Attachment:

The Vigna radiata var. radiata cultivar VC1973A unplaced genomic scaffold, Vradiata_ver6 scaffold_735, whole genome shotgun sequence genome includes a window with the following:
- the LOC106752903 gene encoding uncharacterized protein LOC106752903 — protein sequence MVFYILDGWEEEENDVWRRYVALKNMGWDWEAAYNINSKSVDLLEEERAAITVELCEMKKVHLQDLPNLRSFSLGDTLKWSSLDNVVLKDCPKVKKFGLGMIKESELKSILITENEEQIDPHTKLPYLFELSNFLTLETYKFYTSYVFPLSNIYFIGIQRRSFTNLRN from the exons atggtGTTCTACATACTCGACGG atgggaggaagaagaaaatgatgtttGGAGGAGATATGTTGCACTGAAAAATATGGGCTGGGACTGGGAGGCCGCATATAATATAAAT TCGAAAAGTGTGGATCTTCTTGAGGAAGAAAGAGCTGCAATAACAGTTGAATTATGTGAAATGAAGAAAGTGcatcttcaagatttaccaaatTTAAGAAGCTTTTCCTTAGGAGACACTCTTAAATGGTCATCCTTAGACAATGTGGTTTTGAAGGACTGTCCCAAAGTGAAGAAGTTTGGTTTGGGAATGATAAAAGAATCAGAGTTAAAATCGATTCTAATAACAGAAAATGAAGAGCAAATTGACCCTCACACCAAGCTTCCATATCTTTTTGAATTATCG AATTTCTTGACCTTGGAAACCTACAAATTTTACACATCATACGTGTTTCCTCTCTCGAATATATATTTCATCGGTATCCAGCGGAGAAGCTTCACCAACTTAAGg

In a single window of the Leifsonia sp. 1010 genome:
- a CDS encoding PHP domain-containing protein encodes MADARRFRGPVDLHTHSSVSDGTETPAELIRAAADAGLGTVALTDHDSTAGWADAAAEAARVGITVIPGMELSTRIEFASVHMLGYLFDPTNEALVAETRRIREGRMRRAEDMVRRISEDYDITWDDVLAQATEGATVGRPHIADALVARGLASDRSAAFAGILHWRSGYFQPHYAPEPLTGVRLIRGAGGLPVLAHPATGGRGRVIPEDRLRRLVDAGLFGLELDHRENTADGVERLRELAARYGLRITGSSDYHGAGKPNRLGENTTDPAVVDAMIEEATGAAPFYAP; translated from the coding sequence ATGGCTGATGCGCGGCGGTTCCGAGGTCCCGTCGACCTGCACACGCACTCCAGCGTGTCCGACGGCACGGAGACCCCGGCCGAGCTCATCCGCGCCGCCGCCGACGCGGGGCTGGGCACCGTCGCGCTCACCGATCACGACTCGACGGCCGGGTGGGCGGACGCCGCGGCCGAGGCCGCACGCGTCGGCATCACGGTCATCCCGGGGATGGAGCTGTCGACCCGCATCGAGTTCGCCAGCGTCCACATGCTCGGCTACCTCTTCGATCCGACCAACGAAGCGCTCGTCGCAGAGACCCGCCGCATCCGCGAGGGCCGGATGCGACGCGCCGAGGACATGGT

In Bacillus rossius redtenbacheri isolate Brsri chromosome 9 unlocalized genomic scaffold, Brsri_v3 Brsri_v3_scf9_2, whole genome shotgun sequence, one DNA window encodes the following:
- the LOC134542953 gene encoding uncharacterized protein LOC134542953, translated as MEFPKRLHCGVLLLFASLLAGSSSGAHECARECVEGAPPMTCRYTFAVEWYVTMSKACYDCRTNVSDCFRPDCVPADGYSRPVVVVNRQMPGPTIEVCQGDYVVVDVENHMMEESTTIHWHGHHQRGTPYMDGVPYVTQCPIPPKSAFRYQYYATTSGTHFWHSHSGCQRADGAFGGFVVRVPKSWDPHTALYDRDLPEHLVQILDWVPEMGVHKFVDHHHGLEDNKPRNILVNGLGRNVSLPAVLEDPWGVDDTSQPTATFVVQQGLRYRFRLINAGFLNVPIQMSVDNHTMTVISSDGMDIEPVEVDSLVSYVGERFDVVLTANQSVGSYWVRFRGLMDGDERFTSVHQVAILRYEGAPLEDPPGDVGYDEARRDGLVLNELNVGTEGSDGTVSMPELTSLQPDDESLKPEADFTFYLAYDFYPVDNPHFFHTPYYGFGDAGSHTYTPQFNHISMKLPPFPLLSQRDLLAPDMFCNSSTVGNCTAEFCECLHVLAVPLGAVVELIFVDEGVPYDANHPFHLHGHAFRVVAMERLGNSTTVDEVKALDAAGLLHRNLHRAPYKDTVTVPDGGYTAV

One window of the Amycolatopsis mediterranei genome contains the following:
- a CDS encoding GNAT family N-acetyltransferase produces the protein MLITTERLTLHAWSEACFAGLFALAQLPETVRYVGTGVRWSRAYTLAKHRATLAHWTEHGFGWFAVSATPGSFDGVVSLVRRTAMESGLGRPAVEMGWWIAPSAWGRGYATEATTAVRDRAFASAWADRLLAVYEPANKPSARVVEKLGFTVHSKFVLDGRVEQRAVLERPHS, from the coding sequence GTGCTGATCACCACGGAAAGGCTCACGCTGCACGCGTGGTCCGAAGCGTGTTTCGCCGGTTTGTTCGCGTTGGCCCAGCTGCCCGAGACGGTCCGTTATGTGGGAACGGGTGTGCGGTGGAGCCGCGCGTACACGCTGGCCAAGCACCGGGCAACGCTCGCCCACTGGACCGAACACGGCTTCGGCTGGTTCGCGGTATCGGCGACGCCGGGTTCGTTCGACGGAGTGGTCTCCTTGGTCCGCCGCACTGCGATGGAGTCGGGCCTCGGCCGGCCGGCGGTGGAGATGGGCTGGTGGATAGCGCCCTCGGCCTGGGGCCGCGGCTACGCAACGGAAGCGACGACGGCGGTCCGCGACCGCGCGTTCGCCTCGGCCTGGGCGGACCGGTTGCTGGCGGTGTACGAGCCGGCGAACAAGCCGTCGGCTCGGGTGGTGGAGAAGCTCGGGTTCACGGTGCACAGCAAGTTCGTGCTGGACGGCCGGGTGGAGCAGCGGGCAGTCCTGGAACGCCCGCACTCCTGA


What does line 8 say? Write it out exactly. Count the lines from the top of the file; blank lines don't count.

- a CDS encoding GNAT family N-acetyltransferase produces the protein MLITTERLTLHAWSEACFAGLFALAQLPETVRYVGTGVRWSRAYTLAKHRATLAHWTEHGFGWFAVSATPGSFDGVVSLVRRTAMESGLGRPAVEMGWWIAPSAWGRGYATEATTAVRDRAFASAWADRLLAVYEPANKPSARVVEKLGFTVHSKFVLDGRVEQRAVLERPHS, from the coding sequence GTGCTGATCACCACGGAAAGGCTCACGCTGCACGCGTGGTCCGAAGCGTGTTTCGCCGGTTTGTTCGCGTTGGCCCAGCTGCCCGAGACGGTCCGTTATGTGGGAACGGGTGTGCGGTGGAGCCGCGCGTACACGCTGGCCAAGCACCGGGCAACGCTCGCCCACTGGACCGAACACGGCTTCGGCTGGTTCGCGGTATCGGCGACGCCGGGTTCGTTCGACGGAGTGGTCTCCTTGGTCCGCCGCACTGCGATGGAGTCGGGCCTCGGCCGGCCGGCGGTGGAGATGGGCTGGTGGATAGCGCCCTCGGCCTGGGGCCGCGGCTACGCAACGGAAGCGACGACGGCGGTCCGCGACCGCGCGTTCGCCTCGGCCTGGGCGGACCGGTTGCTGGCGGTGTACGAGCCGGCGAACAAGCCGTCGGCTCGGGTGGTGGAGAAGCTCGGGTTCACGGTGCACAGCAAGTTCGTGCTGGACGGCCGGGTGGAGCAGCGGGCAGTCCTGGAACGCCCGCACTCCTGA